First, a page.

Default on Social Security Bonds
excerpt from my 2005 essay: Paradise Lost. - JSB)
How low can interest rates go, and how long will they stay that way? A year ago, I projected that 10-year T-bond yields would fall from 5.35% to 3.35% - a 200-basis point drop. Rates fell steadily to the 3.5% level, stalled for a while, then plunged.
The drive up in demand for T-bonds certainly looks like a blow-off move; all logic -- and the long wave -- suggests a long trend reversal. Some buying a 10-year bond today for 2% will see much of their capital consumed by inflation, even if it returns to relatively modest levels (5%). 5% inflation should put T-bond yields in the 7% range, which would consume most of the capital of a 10-year T-bond purchase over the full term.
Such an investment makes no sense, unless current conditions are responding to different parameters. Therefore all logic suggests T-bonds are overpriced, and must fall off precipitously.
However, the conditions driving yields lower are merely side effects of forced liquidation - which I’m not convinced is over. Stock-market momentum is still negative. While T-bonds are extremely overbought, momentum hasn’t declined, not even on a short-term basis.
I do think the economy will rebound very strongly by the end of 2009. The factors driving liquidity are unprecedented. But at the same time, Obama must keep interest rates low.
His administration will be walking a knife’s edge. Just as Rubin pushed Clinton to pass NAFTA and made government financing short-term, to save on interest costs, Obama (employing some of the same players) will now want to transfer as much debt as possible to as far off as possible - and at as low an interest rate as possible. Locking in low rates on the massive US debt will be critical to continued policy renewal going forward.
If the US government remains short-term-oriented, the volatility in budget management and the rise in carrying costs will kill any new government spending - and will eventually consume most tax revenues.
15-20% T-bill rates (as seen during the Reagan era) could mean disaster for the new administration. If rates are forced too low, the dollar will get slammed, which could push more T-bills onto the market (as investors flee the currency), which would push short-term rates up. In flooding the marketplace with new paper to fund the new trillion-dollar debt, Obama will have to create a market for T-bonds.
There’s only one way I can see for him to do this: Default on Social Security bonds. $4 trillion of the $10 trillion national debt is held by the Social Security Administration, which can maintain its current surplus for at least a few more years. Congress has already spent that $4 trillion - and Social Security payouts will exceed income.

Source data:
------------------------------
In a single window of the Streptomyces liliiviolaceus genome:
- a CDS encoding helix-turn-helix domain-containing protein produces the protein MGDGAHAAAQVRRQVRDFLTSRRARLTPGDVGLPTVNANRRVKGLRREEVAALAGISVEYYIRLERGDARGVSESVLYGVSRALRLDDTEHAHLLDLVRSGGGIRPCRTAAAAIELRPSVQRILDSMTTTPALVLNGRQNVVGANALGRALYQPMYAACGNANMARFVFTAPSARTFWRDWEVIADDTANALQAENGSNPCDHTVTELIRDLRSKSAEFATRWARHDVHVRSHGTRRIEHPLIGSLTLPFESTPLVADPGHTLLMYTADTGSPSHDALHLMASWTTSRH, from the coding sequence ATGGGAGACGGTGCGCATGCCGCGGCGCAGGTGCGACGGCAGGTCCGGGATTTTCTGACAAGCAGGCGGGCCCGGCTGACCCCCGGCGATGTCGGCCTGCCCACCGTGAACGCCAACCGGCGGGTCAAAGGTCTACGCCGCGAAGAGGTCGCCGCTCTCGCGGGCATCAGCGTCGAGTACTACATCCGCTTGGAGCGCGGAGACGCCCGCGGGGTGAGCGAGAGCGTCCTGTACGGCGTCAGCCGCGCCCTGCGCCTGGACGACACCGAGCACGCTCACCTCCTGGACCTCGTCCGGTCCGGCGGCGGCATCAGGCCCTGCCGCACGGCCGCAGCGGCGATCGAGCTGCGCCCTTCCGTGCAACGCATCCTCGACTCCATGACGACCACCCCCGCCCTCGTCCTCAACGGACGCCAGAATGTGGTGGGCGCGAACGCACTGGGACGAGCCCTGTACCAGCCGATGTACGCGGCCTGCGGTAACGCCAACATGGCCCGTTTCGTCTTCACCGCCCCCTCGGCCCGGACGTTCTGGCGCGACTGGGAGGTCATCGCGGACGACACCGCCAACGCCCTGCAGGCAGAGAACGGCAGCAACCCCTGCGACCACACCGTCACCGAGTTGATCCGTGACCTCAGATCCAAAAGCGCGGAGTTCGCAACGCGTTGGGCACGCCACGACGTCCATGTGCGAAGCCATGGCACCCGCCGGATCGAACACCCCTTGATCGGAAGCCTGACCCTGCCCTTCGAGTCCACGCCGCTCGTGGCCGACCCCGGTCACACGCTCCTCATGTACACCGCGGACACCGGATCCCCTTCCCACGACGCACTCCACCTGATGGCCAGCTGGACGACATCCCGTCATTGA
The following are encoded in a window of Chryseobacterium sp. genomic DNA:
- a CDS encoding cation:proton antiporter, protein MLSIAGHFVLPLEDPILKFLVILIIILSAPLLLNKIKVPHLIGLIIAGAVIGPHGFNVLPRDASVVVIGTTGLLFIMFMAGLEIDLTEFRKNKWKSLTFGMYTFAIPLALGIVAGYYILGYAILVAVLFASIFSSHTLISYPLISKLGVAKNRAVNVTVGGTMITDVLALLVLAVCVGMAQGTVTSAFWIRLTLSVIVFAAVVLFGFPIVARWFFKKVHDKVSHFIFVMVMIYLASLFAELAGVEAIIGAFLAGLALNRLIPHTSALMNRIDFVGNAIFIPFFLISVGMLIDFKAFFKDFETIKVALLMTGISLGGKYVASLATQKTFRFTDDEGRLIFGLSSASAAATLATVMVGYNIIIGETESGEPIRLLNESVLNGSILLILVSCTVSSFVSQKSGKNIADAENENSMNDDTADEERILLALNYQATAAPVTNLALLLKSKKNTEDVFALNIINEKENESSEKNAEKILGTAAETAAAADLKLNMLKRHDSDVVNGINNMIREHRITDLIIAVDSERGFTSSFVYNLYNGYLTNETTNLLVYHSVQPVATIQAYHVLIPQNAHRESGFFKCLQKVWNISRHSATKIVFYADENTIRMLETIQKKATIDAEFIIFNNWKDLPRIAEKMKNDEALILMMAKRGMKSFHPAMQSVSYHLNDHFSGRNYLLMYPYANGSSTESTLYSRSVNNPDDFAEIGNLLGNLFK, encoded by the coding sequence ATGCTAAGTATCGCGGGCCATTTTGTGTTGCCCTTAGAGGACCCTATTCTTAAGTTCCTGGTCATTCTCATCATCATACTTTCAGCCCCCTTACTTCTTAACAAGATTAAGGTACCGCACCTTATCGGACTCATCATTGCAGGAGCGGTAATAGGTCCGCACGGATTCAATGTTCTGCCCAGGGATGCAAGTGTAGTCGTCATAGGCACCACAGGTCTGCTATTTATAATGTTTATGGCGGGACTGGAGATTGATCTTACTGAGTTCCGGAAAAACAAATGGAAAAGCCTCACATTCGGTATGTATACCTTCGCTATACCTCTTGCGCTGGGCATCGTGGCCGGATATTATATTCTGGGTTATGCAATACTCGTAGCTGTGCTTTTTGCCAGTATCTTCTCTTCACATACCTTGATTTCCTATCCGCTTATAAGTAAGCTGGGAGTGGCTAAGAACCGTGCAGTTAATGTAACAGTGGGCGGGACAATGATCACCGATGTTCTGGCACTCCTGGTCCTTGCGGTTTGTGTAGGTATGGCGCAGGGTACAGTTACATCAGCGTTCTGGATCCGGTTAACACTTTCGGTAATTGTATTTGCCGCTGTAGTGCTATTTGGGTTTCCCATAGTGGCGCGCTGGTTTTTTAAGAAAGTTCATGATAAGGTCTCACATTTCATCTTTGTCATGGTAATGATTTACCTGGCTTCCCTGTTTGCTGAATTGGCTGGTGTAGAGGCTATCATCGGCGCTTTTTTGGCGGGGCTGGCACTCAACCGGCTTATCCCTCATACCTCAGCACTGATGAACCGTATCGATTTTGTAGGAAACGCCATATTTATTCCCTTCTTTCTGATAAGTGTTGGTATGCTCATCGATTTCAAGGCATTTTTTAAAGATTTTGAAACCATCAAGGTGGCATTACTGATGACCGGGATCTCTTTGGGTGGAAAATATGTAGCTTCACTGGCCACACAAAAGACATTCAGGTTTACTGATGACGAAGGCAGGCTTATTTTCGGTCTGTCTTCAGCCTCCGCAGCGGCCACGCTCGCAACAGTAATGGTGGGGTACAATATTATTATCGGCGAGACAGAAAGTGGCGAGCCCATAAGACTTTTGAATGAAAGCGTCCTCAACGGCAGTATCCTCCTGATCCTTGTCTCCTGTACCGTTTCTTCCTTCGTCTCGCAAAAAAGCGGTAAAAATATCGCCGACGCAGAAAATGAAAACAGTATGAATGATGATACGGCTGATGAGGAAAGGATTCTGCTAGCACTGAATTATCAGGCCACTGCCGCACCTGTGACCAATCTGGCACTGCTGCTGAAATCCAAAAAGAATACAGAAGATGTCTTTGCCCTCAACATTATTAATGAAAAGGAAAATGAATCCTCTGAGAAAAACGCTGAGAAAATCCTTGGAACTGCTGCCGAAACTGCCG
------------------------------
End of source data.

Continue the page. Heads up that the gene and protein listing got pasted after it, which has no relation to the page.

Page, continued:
Being a Democrat, Obama may be able to do what Bush could not: Trading the Social Security Trust Fund obligation for the ability of the Social Security Administration to invest in state revenue bonds would instantly reduce US federal debt by almost 40%, remove the future tax burden from general fund taxes, give states needed revenue for infrastructure rebuilding, create more jobs, and make the US government appear fiscally stronger.
Such a move takes a pending unfunded liability off the books and increases the rating and value of US bonds - especially long-term bonds. It also gives Obama an opportunity to move debt into long term paper while not killing the value of the dollar.
Is the Obama administration smart enough to make such a dramatic move? He does have Rubin, and the country is desperate enough to allow major changes to occur. There could, for example, still be a push to further suppress rates in order to fund the new debt long-term. If the stability of China and Europe remain in question, money will continue to flow into the US and drive rates even lower.
However, there will come a day of reckoning, when money flows rapidly out of T-bonds and into US stocks. We saw an example of this just this past week. When the momentum gets going the move up in stocks and the move down in bonds will be nothing short of spectacular. There’s an unexploded liquidity bomb lying in wait under this market: As fast as people were liquidating stocks to cover illiquid investments, they will someday be liquidating stores of value to buy underpriced stocks.
The real fun is yet to come.
Eric Von Baranov writes and speaks extensively about economic, geopolitical, technological and social trends.